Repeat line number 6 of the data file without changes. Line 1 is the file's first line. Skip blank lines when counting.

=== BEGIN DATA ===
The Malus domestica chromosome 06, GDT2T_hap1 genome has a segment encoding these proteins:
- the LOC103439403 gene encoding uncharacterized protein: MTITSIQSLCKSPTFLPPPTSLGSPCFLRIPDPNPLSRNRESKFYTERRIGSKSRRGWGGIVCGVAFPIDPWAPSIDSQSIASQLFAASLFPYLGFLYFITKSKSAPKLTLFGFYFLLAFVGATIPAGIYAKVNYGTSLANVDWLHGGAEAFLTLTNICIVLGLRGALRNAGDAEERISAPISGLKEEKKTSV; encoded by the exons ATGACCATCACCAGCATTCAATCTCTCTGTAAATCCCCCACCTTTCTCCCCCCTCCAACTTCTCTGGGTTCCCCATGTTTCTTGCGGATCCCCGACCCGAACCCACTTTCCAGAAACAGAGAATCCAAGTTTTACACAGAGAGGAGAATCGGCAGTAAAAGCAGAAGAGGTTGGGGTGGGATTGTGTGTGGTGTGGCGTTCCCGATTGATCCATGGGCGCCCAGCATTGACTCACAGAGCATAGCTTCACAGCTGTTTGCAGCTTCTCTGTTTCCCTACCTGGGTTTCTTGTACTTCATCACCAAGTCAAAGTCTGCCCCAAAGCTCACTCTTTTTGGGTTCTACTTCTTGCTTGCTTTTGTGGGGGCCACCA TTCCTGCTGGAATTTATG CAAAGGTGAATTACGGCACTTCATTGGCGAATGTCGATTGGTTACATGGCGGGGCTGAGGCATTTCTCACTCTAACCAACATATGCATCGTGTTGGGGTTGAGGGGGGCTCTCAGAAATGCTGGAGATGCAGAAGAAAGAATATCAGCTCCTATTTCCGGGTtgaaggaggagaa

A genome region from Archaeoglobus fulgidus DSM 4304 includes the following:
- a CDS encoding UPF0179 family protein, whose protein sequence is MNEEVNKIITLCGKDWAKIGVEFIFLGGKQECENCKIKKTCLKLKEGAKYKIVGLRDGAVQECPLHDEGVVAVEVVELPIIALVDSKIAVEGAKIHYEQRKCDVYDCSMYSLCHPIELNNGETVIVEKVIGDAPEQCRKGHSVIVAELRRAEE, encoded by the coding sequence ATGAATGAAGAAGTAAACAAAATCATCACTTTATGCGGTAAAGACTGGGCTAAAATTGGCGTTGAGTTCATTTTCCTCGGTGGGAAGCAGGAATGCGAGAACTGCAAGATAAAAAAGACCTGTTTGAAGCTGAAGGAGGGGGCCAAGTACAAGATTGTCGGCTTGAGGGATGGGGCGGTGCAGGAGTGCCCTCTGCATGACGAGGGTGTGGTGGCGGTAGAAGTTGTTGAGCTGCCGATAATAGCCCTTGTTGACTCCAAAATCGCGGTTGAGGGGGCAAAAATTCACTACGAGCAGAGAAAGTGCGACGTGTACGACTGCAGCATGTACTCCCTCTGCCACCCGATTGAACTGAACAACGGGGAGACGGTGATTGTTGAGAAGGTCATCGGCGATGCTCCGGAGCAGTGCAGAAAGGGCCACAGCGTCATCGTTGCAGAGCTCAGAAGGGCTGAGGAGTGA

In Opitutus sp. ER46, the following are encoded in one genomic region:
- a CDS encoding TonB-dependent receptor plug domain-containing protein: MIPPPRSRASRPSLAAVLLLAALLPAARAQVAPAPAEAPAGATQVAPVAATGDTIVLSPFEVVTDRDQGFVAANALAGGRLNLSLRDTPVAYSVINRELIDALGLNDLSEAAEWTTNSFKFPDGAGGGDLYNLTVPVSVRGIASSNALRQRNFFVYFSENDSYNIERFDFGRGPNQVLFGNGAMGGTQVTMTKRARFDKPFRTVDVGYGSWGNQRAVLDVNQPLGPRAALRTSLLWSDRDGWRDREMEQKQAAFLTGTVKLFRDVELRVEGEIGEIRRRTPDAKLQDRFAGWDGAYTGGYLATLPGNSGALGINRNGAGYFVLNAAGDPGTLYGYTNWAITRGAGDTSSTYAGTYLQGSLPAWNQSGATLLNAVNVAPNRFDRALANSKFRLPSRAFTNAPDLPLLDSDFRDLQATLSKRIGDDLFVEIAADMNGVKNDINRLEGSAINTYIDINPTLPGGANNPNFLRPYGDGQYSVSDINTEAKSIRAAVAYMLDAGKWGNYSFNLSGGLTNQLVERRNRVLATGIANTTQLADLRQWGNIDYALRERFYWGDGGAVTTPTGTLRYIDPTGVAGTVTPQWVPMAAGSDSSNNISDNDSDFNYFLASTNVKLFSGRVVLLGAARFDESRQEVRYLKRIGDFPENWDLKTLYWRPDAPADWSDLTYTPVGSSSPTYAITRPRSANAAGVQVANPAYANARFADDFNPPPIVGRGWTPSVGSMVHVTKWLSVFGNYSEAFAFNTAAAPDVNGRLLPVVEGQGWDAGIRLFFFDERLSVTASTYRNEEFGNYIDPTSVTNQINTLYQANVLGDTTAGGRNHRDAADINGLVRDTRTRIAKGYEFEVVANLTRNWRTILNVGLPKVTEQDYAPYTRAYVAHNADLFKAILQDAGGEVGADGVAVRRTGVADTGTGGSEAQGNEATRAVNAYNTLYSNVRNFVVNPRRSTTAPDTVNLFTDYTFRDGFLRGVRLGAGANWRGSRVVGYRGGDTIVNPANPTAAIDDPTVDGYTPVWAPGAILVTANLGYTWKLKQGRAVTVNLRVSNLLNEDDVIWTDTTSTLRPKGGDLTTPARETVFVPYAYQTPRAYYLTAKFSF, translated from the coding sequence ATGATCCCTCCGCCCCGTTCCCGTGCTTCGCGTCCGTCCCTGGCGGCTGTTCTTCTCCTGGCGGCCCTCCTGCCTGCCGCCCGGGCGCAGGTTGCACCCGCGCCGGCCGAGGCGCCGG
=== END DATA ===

- a CDS encoding TonB-dependent receptor plug domain-containing protein: MIPPPRSRASRPSLAAVLLLAALLPAARAQVAPAPAEAPAGATQVAPVAATGDTIVLSPFEVVTDRDQGFVAANALAGGRLNLSLRDTPVAYSVINRELIDALGLNDLSEAAEWTTNSFKFPDGAGGGDLYNLTVPVSVRGIASSNALRQRNFFVYFSENDSYNIERFDFGRGPNQVLFGNGAMGGTQVTMTKRARFDKPFRTVDVGYGSWGNQRAVLDVNQPLGPRAALRTSLLWSDRDGWRDREMEQKQAAFLTGTVKLFRDVELRVEGEIGEIRRRTPDAKLQDRFAGWDGAYTGGYLATLPGNSGALGINRNGAGYFVLNAAGDPGTLYGYTNWAITRGAGDTSSTYAGTYLQGSLPAWNQSGATLLNAVNVAPNRFDRALANSKFRLPSRAFTNAPDLPLLDSDFRDLQATLSKRIGDDLFVEIAADMNGVKNDINRLEGSAINTYIDINPTLPGGANNPNFLRPYGDGQYSVSDINTEAKSIRAAVAYMLDAGKWGNYSFNLSGGLTNQLVERRNRVLATGIANTTQLADLRQWGNIDYALRERFYWGDGGAVTTPTGTLRYIDPTGVAGTVTPQWVPMAAGSDSSNNISDNDSDFNYFLASTNVKLFSGRVVLLGAARFDESRQEVRYLKRIGDFPENWDLKTLYWRPDAPADWSDLTYTPVGSSSPTYAITRPRSANAAGVQVANPAYANARFADDFNPPPIVGRGWTPSVGSMVHVTKWLSVFGNYSEAFAFNTAAAPDVNGRLLPVVEGQGWDAGIRLFFFDERLSVTASTYRNEEFGNYIDPTSVTNQINTLYQANVLGDTTAGGRNHRDAADINGLVRDTRTRIAKGYEFEVVANLTRNWRTILNVGLPKVTEQDYAPYTRAYVAHNADLFKAILQDAGGEVGADGVAVRRTGVADTGTGGSEAQGNEATRAVNAYNTLYSNVRNFVVNPRRSTTAPDTVNLFTDYTFRDGFLRGVRLGAGANWRGSRVVGYRGGDTIVNPANPTAAIDDPTVDGYTPVWAPGAILVTANLGYTWKLKQGRAVTVNLRVSNLLNEDDVIWTDTTSTLRPKGGDLTTPARETVFVPYAYQTPRAYYLTAKFSF, translated from the coding sequence ATGATCCCTCCGCCCCGTTCCCGTGCTTCGCGTCCGTCCCTGGCGGCTGTTCTTCTCCTGGCGGCCCTCCTGCCTGCCGCCCGGGCGCAGGTTGCACCCGCGCCGGCCGAGGCGCCGG